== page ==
Sarah Evans Story – A Mothers Gift To Her Sons
Truly an awesome gift from a mother
When Sarah Evans woke up, grabbed her crutches and realized her first thought wasn’t, “how am I going to get through the day”, but instead, “what am I going to do with my kids today”, this was the day that Sarah knew she had ‘come out the other end!’
Like most people going through a devastating loss, when Sarah learned her leg and hip would be amputated due to cancer, she was forced to see things differently. She began to question everything with open-ended questions such as, “What can I do to stay active?” “How will I do this?” “Who will help me?” and “Where do I begin?” that launched Sarah forward.
She started reading about and watching videos of other high-level amputees such as Josh Sundquist and Nico Calabria. These men live great lives despite having high amputations. Sarah also discovered SideStix, using them to remain active and to continue to share her love for the outdoors, with her husband.
In her pursuit to learn more by questioning, Sarah has gone on to reach milestones that were never on her radar before her amputation, including climbing Mt. Kilimanjaro and participating in the Invictus Games in London. With a chuckle, Sarah told me her events in the Games were swimming and biking. “I didn’t even swim well before my amputation”, she said.
Most inspiring to me was listening to Sarah talk about her love of being a mother. “I’m figuring things out as I go along”, she’d say (as do most of us, new to parenting!). Sarah also needs to problem-solve, how to mobilize safely on one leg and crutches, with a baby and toddler in tow.
“My first son taught me a lot about what works and what doesn’t work. I think I get out more with two children because I’ve learned so much from my first.” She continues to learn from her boys, and her boys in turn will learn from their mom. They will question the norms and problem solve hurdles. That’s truly an awesome gift from a mother.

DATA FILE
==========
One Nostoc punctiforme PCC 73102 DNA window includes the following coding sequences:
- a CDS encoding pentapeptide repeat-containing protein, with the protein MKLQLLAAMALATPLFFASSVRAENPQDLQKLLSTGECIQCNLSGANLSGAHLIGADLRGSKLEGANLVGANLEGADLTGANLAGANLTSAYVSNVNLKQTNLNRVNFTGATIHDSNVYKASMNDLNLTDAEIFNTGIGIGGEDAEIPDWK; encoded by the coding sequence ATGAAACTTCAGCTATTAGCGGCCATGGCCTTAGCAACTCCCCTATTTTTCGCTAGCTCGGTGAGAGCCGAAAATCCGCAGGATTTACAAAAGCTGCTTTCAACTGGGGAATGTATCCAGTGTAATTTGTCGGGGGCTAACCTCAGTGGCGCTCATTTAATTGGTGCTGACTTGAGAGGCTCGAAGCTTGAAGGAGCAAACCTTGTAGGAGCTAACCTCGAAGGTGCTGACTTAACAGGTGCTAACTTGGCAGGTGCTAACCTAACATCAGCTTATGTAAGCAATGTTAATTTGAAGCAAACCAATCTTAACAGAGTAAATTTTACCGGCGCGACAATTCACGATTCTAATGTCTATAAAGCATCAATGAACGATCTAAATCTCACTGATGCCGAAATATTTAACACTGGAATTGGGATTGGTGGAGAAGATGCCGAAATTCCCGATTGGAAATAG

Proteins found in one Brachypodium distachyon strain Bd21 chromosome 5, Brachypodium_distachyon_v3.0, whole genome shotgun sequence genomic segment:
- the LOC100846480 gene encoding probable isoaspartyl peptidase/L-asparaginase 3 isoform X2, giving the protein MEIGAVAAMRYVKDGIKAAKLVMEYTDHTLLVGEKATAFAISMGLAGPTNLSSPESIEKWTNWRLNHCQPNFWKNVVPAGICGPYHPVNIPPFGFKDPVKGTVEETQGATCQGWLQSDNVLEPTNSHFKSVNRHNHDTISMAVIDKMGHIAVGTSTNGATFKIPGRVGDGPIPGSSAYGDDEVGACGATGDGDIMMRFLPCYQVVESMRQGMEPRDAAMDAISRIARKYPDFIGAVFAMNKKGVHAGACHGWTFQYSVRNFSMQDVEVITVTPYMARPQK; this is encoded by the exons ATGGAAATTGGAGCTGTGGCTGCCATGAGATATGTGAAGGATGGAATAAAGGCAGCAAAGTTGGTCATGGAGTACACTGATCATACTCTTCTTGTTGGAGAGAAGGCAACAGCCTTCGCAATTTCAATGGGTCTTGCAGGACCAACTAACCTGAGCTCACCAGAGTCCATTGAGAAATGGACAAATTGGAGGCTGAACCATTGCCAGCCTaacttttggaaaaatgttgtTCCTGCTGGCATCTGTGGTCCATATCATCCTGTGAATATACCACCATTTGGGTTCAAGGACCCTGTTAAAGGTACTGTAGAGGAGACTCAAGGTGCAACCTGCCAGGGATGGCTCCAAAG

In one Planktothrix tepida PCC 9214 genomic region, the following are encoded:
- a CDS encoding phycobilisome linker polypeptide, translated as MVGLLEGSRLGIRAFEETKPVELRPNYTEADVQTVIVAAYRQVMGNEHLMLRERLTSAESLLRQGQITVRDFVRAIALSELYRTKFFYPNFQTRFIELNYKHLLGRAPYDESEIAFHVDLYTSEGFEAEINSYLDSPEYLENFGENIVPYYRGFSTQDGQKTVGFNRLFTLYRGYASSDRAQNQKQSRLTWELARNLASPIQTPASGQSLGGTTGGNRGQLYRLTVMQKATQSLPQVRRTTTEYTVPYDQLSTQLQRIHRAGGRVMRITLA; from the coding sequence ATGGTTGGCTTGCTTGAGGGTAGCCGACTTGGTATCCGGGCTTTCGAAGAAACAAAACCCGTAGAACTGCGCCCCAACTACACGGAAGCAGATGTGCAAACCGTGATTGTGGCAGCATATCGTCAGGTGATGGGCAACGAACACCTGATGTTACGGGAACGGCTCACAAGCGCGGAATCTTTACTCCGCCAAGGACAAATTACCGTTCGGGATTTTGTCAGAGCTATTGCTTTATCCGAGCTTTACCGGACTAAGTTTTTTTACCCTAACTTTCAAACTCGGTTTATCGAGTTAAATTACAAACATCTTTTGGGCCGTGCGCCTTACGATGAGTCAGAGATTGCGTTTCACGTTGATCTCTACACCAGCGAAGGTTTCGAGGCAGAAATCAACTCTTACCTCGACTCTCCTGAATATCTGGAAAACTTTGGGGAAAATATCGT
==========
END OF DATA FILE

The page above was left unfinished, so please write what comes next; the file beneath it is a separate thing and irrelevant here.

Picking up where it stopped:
What does Defy Convention mean to you?
I feel like many people make assumptions about me when they see me. They make assumptions about my capabilities. I’ve really strived, these past few years, to adapt, overcome my disability and go about life the way I did before. I really feel like not only do I want to prove those people wrong, but I also want to prove to myself that I can meet and even surpass goals that I have set for myself. I don’t want to be held back by other people’s assumptions, nor do I want to be held back by self-doubt.
When did you first come across SideStix?
Actually I found SideStix before my amputation. When the doctors told me about the amputation I decided to do a little research. The only crutches that I was familiar with were those ‘off the shelf’ aluminum types. I thought to myself, that with my active lifestyle, I would likely burn through those pretty quickly. They wouldn’t be durable enough for me. They are great for what they are made for which is for people with temporary injuries. I wanted something better, that would empower me to get around, similar to having a good pair of shoes.
I started Googling words like ‘cool crutches’ or ‘sturdy, strong forearm crutches’ and the first hit that came up for me was SideStix. These were exactly, I mean exactly what I was looking for. Honestly, I never thought I would find what I had imagined in my mind. I was very happily surprised to find what I was looking for.
What are some of your passions in life?
I would have to say right now, that would be my two children. It was a big surprise to be able to have children. My cancer diagnosis came with the possibility of never being able to become a mother. Being able to have those kids and carry them with all of the changes in my anatomy has been incredible. My oldest is 2 now and he is so energetic. He just wants to go, go, go. My passion is to find ways to empower him and to support him, as well as his little brother, and make them feel like any children, that they are not held back because their mother has a disability.
Another passion I have is staying active and going on adventures and doing great things. My husband and I have been together for 10 years now and we really bonded during hiking and camping, going on the river and being outdoors. I want to continue to do those things for the rest of my life.